As It Happens

How an anonymous 'hero' stopped Friday's cyberattack — and why we're not out of the woods yet

A security expert whose firm helped stop the spread of Friday's massive cyberattack by activating a secret kill switch discovered by an anonymous computer whiz says we haven't seen the last of the so-called WannaCry virus.
A programmer shows a sample of decrypting source code in Taipei, Taiwan. The WannaCry ransomware cyber attack hit hundreds of thousands of computers in 150 countries by encrypting files from affected computers and demanding bitcoin ransoms to decrypt them. (Ritchie B. Tongo/EPA)

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A security expert whose firm helped stop the spread of Friday's massive cyberattack by activating a secret kill switch discovered by an anonymous computer whiz says we haven't seen the last of the so-called WannaCry virus. 

British media are hailing as a "hero" an unnamed 22-year-old cybersecurity researcher — who uses the online handle Malware Tech and works for the security firm Kryptos Logic — for halting the spread of the global ransomware attack that paralyzed, hospitals, factories, banks, government agencies and transport systems around the world.

"One of our researchers actually found the malware sample and provided it to Malware Tech," Ryan Kalember, senior vice-president at the security firm Proofpoint, told As It Happens host Carol Off. 

"He and our own internal research team both got to work doing basically reverse-engineering of the malware, trying to figure out what it did, how it did it and whether there was any way to stop it."

They discovered an unregistered domain name — or website address — coded into the malware. That turned out to be a kill switch, planted by the malware's authors in case they needed to stop it spreading. 

This is the ransom message that popped up on hundreds of thousands of computers hit by the WannaCry virus. (Ritchie B. Tongo/EPA)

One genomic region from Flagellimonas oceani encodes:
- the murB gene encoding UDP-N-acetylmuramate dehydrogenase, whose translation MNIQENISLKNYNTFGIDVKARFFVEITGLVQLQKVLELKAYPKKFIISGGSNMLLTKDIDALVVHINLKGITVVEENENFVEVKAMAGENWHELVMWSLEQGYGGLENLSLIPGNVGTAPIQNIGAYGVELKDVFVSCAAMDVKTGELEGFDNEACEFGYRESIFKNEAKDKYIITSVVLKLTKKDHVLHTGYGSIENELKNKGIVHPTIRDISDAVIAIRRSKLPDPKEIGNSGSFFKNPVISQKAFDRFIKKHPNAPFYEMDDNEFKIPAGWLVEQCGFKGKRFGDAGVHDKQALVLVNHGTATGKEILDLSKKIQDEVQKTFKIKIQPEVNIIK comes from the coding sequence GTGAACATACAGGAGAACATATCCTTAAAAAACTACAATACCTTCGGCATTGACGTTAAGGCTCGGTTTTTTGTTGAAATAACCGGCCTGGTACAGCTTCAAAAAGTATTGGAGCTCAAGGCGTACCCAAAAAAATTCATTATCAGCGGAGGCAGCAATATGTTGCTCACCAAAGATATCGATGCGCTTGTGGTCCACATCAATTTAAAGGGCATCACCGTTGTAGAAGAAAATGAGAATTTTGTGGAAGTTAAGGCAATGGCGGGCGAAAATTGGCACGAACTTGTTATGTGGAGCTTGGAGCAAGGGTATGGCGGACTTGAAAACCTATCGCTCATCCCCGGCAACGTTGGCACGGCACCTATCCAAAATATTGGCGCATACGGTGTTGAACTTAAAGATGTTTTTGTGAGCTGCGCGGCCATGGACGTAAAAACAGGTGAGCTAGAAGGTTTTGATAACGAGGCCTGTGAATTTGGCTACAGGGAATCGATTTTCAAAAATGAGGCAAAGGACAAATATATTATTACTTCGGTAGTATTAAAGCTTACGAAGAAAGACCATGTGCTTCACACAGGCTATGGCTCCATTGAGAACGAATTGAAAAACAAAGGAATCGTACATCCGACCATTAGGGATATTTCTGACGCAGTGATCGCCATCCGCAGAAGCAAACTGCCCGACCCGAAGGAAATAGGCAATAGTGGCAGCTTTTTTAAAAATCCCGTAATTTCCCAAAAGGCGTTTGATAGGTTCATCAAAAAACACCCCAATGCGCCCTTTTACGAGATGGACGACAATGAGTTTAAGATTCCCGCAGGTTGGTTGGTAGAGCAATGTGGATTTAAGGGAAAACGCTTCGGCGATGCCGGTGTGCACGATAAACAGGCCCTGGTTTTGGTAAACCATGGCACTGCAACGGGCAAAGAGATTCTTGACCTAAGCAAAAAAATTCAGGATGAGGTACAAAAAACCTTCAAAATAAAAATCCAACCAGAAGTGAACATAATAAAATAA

"Malware Tech took that first step and spent about $10 US registering the domain name itself to create what we call a sinkhole, where instead of actually doing the bidding of the malware's author, we as defenders can have it do something else that's benign," Kalember said. 

Essentially, by activating the domain name, they stopped the WannaCry virus in its tracks by diverting it to a dead end on the internet.

But the story doesn't end there. Kalember and other security experts, including Malware Tech, are sounding the alarm that people are still at risk if they don't upgrade their systems.

Microsoft released patches last month and on Friday to fix a vulnerability that allowed the worm to spread across networks.

Code for exploiting that bug, which is known as "Eternal Blue," was released on the internet last month by a hacking group known as the Shadow Brokers. Security experts believe that code originated with the U.S. National Security Agency.

Infected computers appear to largely be out-of-date devices that organizations deemed not worth the price of upgrading or, in some cases, machines involved in manufacturing or hospital functions that proved too difficult to patch without possibly disrupting crucial operations. 

Computers using pirated software were also disproportionately affected. 

All of this means someone could come along and create a new version of the WannaCry virus — and this time, they probably won't put in a kill switch. 

"Sadly, it's not over until we're all patched," Kalember said. "These things have a longer life than anyone should ever have a reasonable expectation that they will."

With files from Reuters and Associated Press


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